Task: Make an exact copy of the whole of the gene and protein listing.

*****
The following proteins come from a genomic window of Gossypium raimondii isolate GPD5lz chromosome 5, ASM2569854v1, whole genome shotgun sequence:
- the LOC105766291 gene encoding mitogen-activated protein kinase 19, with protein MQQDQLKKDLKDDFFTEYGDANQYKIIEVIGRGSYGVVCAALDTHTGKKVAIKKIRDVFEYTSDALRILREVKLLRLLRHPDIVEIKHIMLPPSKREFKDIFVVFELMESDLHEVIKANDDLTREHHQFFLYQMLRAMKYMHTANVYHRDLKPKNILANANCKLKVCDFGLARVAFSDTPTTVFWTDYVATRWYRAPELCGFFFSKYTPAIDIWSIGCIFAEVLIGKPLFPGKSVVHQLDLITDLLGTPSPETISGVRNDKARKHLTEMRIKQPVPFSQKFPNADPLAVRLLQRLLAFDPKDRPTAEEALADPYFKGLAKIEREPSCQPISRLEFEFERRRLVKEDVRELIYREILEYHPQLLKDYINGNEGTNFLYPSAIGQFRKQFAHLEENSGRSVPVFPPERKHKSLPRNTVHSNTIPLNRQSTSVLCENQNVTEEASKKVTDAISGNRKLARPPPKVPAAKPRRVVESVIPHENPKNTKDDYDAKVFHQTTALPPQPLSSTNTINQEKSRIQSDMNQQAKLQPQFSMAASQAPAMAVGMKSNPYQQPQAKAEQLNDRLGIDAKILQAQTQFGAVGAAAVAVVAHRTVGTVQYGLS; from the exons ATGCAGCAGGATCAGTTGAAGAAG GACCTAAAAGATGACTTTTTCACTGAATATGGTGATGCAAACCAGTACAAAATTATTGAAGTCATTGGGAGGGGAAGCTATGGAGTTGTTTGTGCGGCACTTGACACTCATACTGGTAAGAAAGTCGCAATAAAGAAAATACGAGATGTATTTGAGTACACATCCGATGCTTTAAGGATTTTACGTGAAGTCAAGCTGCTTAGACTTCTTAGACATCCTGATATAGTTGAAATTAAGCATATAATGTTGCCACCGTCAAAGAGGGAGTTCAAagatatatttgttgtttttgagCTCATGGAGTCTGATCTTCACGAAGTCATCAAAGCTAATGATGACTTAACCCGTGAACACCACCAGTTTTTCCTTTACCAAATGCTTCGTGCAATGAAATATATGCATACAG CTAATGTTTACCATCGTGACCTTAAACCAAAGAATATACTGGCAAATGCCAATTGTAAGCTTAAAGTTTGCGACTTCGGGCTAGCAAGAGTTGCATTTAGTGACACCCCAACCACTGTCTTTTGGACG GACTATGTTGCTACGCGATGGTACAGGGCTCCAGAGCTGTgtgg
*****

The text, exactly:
The following proteins come from a genomic window of Gossypium raimondii isolate GPD5lz chromosome 5, ASM2569854v1, whole genome shotgun sequence:
- the LOC105766291 gene encoding mitogen-activated protein kinase 19, with protein MQQDQLKKDLKDDFFTEYGDANQYKIIEVIGRGSYGVVCAALDTHTGKKVAIKKIRDVFEYTSDALRILREVKLLRLLRHPDIVEIKHIMLPPSKREFKDIFVVFELMESDLHEVIKANDDLTREHHQFFLYQMLRAMKYMHTANVYHRDLKPKNILANANCKLKVCDFGLARVAFSDTPTTVFWTDYVATRWYRAPELCGFFFSKYTPAIDIWSIGCIFAEVLIGKPLFPGKSVVHQLDLITDLLGTPSPETISGVRNDKARKHLTEMRIKQPVPFSQKFPNADPLAVRLLQRLLAFDPKDRPTAEEALADPYFKGLAKIEREPSCQPISRLEFEFERRRLVKEDVRELIYREILEYHPQLLKDYINGNEGTNFLYPSAIGQFRKQFAHLEENSGRSVPVFPPERKHKSLPRNTVHSNTIPLNRQSTSVLCENQNVTEEASKKVTDAISGNRKLARPPPKVPAAKPRRVVESVIPHENPKNTKDDYDAKVFHQTTALPPQPLSSTNTINQEKSRIQSDMNQQAKLQPQFSMAASQAPAMAVGMKSNPYQQPQAKAEQLNDRLGIDAKILQAQTQFGAVGAAAVAVVAHRTVGTVQYGLS; from the exons ATGCAGCAGGATCAGTTGAAGAAG GACCTAAAAGATGACTTTTTCACTGAATATGGTGATGCAAACCAGTACAAAATTATTGAAGTCATTGGGAGGGGAAGCTATGGAGTTGTTTGTGCGGCACTTGACACTCATACTGGTAAGAAAGTCGCAATAAAGAAAATACGAGATGTATTTGAGTACACATCCGATGCTTTAAGGATTTTACGTGAAGTCAAGCTGCTTAGACTTCTTAGACATCCTGATATAGTTGAAATTAAGCATATAATGTTGCCACCGTCAAAGAGGGAGTTCAAagatatatttgttgtttttgagCTCATGGAGTCTGATCTTCACGAAGTCATCAAAGCTAATGATGACTTAACCCGTGAACACCACCAGTTTTTCCTTTACCAAATGCTTCGTGCAATGAAATATATGCATACAG CTAATGTTTACCATCGTGACCTTAAACCAAAGAATATACTGGCAAATGCCAATTGTAAGCTTAAAGTTTGCGACTTCGGGCTAGCAAGAGTTGCATTTAGTGACACCCCAACCACTGTCTTTTGGACG GACTATGTTGCTACGCGATGGTACAGGGCTCCAGAGCTGTgtgg